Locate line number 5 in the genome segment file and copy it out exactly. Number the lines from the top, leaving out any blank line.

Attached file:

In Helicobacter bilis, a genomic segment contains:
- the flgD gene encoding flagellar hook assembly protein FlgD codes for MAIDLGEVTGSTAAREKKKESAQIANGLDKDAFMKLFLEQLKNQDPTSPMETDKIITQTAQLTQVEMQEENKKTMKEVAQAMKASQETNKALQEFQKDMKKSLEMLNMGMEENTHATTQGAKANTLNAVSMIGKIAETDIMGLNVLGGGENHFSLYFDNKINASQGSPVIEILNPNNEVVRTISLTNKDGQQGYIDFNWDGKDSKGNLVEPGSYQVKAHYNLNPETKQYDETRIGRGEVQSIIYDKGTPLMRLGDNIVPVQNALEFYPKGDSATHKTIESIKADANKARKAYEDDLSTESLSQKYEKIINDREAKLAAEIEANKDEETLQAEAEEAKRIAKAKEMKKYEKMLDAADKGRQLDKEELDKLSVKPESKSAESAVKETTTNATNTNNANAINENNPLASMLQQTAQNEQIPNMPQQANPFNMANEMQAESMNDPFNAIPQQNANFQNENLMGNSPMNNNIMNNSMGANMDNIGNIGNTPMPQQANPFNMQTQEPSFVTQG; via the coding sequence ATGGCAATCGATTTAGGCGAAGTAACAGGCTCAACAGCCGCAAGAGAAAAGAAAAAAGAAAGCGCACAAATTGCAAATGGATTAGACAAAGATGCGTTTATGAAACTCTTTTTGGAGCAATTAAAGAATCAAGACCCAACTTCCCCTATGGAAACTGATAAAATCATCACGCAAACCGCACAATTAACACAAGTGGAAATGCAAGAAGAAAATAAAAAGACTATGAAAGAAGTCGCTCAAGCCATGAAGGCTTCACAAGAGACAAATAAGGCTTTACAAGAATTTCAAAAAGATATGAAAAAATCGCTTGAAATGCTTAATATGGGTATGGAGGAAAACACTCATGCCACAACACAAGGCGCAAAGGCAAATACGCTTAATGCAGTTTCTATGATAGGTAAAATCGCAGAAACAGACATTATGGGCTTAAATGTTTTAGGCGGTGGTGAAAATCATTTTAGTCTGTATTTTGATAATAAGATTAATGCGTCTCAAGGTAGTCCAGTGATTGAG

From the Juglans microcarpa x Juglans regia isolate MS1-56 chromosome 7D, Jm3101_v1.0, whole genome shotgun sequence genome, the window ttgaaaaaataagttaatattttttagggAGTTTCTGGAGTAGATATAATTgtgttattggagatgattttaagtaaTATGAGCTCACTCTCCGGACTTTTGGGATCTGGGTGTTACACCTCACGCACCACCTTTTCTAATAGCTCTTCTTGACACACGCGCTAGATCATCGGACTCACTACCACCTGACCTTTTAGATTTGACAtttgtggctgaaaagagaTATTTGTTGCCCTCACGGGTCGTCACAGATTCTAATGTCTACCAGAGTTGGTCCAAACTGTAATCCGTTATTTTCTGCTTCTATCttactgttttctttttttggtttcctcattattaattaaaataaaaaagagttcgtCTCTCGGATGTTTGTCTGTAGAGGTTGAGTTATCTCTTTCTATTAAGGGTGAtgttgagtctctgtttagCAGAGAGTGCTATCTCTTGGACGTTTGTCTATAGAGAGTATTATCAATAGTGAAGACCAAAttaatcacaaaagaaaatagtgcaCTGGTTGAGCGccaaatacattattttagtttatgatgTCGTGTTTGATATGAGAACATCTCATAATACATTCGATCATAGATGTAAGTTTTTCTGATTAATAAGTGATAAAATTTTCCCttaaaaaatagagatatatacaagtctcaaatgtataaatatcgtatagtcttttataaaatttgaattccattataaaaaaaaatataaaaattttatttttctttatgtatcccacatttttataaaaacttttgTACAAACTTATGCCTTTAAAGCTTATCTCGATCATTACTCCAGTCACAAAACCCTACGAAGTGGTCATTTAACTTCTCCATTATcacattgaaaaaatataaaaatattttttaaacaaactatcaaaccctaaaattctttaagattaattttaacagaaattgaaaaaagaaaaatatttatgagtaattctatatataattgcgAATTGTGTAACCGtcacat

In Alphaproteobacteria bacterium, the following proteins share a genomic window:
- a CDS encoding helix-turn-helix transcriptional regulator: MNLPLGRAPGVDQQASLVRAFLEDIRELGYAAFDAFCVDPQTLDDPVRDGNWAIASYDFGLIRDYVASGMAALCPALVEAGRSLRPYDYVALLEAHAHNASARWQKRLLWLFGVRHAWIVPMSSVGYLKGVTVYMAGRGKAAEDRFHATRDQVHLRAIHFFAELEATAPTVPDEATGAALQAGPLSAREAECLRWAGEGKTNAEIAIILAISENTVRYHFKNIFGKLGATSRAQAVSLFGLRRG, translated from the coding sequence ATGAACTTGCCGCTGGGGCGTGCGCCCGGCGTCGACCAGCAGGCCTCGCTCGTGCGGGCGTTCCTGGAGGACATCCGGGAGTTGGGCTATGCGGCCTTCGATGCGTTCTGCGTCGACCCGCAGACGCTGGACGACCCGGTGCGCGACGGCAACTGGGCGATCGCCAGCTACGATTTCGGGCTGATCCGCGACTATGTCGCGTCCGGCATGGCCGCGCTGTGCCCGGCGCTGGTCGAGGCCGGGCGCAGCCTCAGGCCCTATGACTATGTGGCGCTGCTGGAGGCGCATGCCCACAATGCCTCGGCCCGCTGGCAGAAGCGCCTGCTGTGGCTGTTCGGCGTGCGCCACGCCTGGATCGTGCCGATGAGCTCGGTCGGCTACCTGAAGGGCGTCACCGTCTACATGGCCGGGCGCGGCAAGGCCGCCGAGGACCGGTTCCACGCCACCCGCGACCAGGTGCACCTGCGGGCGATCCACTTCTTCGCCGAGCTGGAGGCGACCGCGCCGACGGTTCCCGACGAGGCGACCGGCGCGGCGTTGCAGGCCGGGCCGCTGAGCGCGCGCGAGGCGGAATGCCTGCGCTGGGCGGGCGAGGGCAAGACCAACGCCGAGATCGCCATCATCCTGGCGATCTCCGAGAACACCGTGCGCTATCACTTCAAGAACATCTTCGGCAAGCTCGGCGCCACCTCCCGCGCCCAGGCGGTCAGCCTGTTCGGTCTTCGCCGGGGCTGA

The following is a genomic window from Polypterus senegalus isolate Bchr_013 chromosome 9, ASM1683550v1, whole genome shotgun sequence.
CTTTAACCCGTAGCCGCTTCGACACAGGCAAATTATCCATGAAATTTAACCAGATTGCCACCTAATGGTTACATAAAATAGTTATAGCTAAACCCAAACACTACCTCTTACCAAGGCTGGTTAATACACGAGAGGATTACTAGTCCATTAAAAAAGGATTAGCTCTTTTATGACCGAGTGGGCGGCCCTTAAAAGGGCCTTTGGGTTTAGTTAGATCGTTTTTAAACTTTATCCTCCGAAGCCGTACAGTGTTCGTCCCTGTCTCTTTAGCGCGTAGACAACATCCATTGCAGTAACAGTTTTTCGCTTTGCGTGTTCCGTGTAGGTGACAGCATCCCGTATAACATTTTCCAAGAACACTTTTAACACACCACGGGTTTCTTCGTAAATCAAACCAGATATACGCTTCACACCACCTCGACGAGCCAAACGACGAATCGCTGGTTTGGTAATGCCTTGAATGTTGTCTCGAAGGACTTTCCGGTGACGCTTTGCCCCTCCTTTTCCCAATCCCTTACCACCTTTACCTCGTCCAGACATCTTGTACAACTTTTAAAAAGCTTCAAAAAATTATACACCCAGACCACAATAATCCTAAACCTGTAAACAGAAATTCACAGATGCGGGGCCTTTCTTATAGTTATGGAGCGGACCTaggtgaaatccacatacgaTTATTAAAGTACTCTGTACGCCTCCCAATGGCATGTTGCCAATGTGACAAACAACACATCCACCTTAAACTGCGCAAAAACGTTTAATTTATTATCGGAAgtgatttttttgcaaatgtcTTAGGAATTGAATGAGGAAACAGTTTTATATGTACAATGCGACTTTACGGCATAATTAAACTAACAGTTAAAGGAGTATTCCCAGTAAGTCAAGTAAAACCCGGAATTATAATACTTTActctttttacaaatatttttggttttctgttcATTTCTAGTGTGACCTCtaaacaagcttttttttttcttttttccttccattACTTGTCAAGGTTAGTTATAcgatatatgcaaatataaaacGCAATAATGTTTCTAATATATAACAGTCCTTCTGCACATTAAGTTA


- a CDS encoding helix-turn-helix transcriptional regulator: MNLPLGRAPGVDQQASLVRAFLEDIRELGYAAFDAFCVDPQTLDDPVRDGNWAIASYDFGLIRDYVASGMAALCPALVEAGRSLRPYDYVALLEAHAHNASARWQKRLLWLFGVRHAWIVPMSSVGYLKGVTVYMAGRGKAAEDRFHATRDQVHLRAIHFFAELEATAPTVPDEATGAALQAGPLSAREAECLRWAGEGKTNAEIAIILAISENTVRYHFKNIFGKLGATSRAQAVSLFGLRRG, translated from the coding sequence ATGAACTTGCCGCTGGGGCGTGCGCCCGGCGTCGACCAGCAGGCCTCGCTCGTGCGGGCGTTCCTGGAGGACATCCGGGAGTTGGGCTATGCGGCCTTCGATGCGTTCTGCGTCGACCCGCAGACGCTGGACGACCCGGTGCGCGACGGCAACTGGGCGATCGCCAGCTACGATTTCGGGCTGATCCGCGACTATGTCGCGTCCGGCATGGCCGCGCTGTGCCCGGCGCTGGTCGAGGCCGGGCGCAGCCTCAGGCCCTATGACTATGTGGCGCTGCTGGAGGCGCATGCCCACAATGCCTCGGCCCGCTGGCAGAAGCGCCTGCTGTGGCTGTTCGGCGTGCGCCACGCCTGGATCGTGCCGATGAGCTCGGTCGGCTACCTGAAGGGCGTCACCGTCTACATGGCCGGGCGCGGCAAGGCCGCCGAGGACCGGTTCCACGCCACCCGCGACCAGGTGCACCTGCGGGCGATCCACTTCTTCGCCGAGCTGGAGGCGACCGCGCCGACGGTTCCCGACGAGGCGACCGGCGCGGCGTTGCAGGCCGGGCCGCTGAGCGCGCGCGAGGCGGAATGCCTGCGCTGGGCGGGCGAGGGCAAGACCAACGCCGAGATCGCCATCATCCTGGCGATCTCCGAGAACACCGTGCGCTATCACTTCAAGAACATCTTCGGCAAGCTCGGCGCCACCTCCCGCGCCCAGGCGGTCAGCCTGTTCGGTCTTCGCCGGGGCTGA